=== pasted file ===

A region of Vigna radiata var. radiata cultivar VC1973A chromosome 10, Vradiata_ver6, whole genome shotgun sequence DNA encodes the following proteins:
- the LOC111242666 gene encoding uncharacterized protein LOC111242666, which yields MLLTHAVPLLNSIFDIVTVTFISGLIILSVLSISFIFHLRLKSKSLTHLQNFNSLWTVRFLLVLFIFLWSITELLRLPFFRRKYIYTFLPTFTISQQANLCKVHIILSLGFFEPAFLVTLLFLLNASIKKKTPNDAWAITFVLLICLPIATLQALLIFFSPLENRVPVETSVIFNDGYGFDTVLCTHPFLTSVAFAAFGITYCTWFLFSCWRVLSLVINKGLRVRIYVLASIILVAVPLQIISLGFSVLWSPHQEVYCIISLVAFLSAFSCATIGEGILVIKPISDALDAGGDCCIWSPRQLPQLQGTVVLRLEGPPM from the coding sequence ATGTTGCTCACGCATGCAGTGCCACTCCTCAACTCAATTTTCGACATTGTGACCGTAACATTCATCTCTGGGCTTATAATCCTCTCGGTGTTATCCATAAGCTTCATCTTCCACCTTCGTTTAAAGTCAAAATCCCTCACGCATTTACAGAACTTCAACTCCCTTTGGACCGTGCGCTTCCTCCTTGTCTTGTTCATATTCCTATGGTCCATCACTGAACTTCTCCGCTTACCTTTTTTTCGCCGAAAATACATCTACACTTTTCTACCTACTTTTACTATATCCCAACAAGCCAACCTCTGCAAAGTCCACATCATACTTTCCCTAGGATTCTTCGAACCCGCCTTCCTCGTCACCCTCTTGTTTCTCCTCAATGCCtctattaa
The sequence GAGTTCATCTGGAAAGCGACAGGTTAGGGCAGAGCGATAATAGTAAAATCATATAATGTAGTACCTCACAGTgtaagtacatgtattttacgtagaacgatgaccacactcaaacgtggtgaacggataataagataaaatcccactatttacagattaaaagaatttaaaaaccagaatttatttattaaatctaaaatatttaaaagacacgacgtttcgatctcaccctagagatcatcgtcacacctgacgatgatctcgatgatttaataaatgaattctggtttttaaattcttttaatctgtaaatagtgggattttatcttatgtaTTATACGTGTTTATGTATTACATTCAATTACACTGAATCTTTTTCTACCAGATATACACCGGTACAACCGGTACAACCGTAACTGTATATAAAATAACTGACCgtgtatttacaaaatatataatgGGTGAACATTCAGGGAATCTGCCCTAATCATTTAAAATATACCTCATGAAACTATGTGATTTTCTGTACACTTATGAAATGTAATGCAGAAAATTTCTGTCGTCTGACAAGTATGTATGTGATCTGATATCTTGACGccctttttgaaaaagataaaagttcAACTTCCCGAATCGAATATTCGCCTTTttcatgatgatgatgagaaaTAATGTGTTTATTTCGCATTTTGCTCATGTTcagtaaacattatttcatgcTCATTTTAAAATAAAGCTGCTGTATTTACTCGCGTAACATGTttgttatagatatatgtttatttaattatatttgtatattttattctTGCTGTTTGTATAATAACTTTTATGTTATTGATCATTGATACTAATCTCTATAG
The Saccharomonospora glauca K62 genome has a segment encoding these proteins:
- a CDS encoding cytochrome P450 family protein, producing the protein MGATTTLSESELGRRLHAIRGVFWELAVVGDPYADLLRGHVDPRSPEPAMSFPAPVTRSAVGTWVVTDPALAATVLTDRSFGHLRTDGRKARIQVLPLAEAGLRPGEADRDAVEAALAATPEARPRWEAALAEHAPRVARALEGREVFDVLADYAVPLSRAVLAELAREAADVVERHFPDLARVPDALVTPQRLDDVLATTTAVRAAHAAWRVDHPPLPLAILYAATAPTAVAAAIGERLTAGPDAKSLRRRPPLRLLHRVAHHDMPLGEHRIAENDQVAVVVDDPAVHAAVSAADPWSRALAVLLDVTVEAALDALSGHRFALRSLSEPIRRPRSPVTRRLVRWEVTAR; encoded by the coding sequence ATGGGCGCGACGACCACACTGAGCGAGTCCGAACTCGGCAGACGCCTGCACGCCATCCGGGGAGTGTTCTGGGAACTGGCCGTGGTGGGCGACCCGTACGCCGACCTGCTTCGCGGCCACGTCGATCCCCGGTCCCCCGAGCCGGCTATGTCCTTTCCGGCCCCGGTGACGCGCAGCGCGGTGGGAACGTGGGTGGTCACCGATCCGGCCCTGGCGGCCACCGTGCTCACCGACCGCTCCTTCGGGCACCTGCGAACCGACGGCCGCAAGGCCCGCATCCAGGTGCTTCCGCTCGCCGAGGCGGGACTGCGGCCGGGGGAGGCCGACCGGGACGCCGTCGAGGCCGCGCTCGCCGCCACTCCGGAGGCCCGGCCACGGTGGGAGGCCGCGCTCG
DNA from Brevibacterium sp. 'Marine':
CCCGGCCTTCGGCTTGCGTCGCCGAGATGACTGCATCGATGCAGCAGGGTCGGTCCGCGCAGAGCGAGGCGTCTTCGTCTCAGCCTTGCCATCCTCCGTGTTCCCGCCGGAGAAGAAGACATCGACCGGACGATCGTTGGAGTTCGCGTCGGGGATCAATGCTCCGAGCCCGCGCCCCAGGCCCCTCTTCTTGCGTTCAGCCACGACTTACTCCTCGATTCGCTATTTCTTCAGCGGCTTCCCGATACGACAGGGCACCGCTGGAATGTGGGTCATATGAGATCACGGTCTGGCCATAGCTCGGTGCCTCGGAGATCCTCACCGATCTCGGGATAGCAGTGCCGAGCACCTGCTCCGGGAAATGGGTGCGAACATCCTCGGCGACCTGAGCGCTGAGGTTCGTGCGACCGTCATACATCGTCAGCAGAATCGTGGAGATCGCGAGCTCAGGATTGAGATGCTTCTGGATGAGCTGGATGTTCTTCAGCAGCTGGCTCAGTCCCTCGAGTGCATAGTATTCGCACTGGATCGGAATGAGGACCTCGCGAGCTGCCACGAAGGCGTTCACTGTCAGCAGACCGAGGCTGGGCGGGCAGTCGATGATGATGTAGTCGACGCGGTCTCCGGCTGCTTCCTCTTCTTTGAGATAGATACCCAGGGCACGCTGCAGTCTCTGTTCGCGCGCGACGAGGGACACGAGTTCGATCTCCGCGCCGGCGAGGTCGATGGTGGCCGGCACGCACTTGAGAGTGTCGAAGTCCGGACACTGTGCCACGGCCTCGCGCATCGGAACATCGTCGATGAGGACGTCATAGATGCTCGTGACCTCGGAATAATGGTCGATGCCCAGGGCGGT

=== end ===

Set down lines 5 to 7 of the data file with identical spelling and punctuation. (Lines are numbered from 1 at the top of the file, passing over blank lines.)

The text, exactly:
- a CDS encoding cytochrome P450 family protein, producing the protein MGATTTLSESELGRRLHAIRGVFWELAVVGDPYADLLRGHVDPRSPEPAMSFPAPVTRSAVGTWVVTDPALAATVLTDRSFGHLRTDGRKARIQVLPLAEAGLRPGEADRDAVEAALAATPEARPRWEAALAEHAPRVARALEGREVFDVLADYAVPLSRAVLAELAREAADVVERHFPDLARVPDALVTPQRLDDVLATTTAVRAAHAAWRVDHPPLPLAILYAATAPTAVAAAIGERLTAGPDAKSLRRRPPLRLLHRVAHHDMPLGEHRIAENDQVAVVVDDPAVHAAVSAADPWSRALAVLLDVTVEAALDALSGHRFALRSLSEPIRRPRSPVTRRLVRWEVTAR; encoded by the coding sequence ATGGGCGCGACGACCACACTGAGCGAGTCCGAACTCGGCAGACGCCTGCACGCCATCCGGGGAGTGTTCTGGGAACTGGCCGTGGTGGGCGACCCGTACGCCGACCTGCTTCGCGGCCACGTCGATCCCCGGTCCCCCGAGCCGGCTATGTCCTTTCCGGCCCCGGTGACGCGCAGCGCGGTGGGAACGTGGGTGGTCACCGATCCGGCCCTGGCGGCCACCGTGCTCACCGACCGCTCCTTCGGGCACCTGCGAACCGACGGCCGCAAGGCCCGCATCCAGGTGCTTCCGCTCGCCGAGGCGGGACTGCGGCCGGGGGAGGCCGACCGGGACGCCGTCGAGGCCGCGCTCGCCGCCACTCCGGAGGCCCGGCCACGGTGGGAGGCCGCGCTCG
DNA from Brevibacterium sp. 'Marine':
CCCGGCCTTCGGCTTGCGTCGCCGAGATGACTGCATCGATGCAGCAGGGTCGGTCCGCGCAGAGCGAGGCGTCTTCGTCTCAGCCTTGCCATCCTCCGTGTTCCCGCCGGAGAAGAAGACATCGACCGGACGATCGTTGGAGTTCGCGTCGGGGATCAATGCTCCGAGCCCGCGCCCCAGGCCCCTCTTCTTGCGTTCAGCCACGACTTACTCCTCGATTCGCTATTTCTTCAGCGGCTTCCCGATACGACAGGGCACCGCTGGAATGTGGGTCATATGAGATCACGGTCTGGCCATAGCTCGGTGCCTCGGAGATCCTCACCGATCTCGGGATAGCAGTGCCGAGCACCTGCTCCGGGAAATGGGTGCGAACATCCTCGGCGACCTGAGCGCTGAGGTTCGTGCGACCGTCATACATCGTCAGCAGAATCGTGGAGATCGCGAGCTCAGGATTGAGATGCTTCTGGATGAGCTGGATGTTCTTCAGCAGCTGGCTCAGTCCCTCGAGTGCATAGTATTCGCACTGGATCGGAATGAGGACCTCGCGAGCTGCCACGAAGGCGTTCACTGTCAGCAGACCGAGGCTGGGCGGGCAGTCGATGATGATGTAGTCGACGCGGTCTCCGGCTGCTTCCTCTTCTTTGAGATAGATACCCAGGGCACGCTGCAGTCTCTGTTCGCGCGCGACGAGGGACACGAGTTCGATCTCCGCGCCGGCGAGGTCGATGGTGGCCGGCACGCACTTGAGAGTGTCGAAGTCCGGACACTGTGCCACGGCCTCGCGCATCGGAACATCGTCGATGAGGACGTCATAGATGCTCGTGACCTCGGAATAATGGTCGATGCCCAGGGCGGT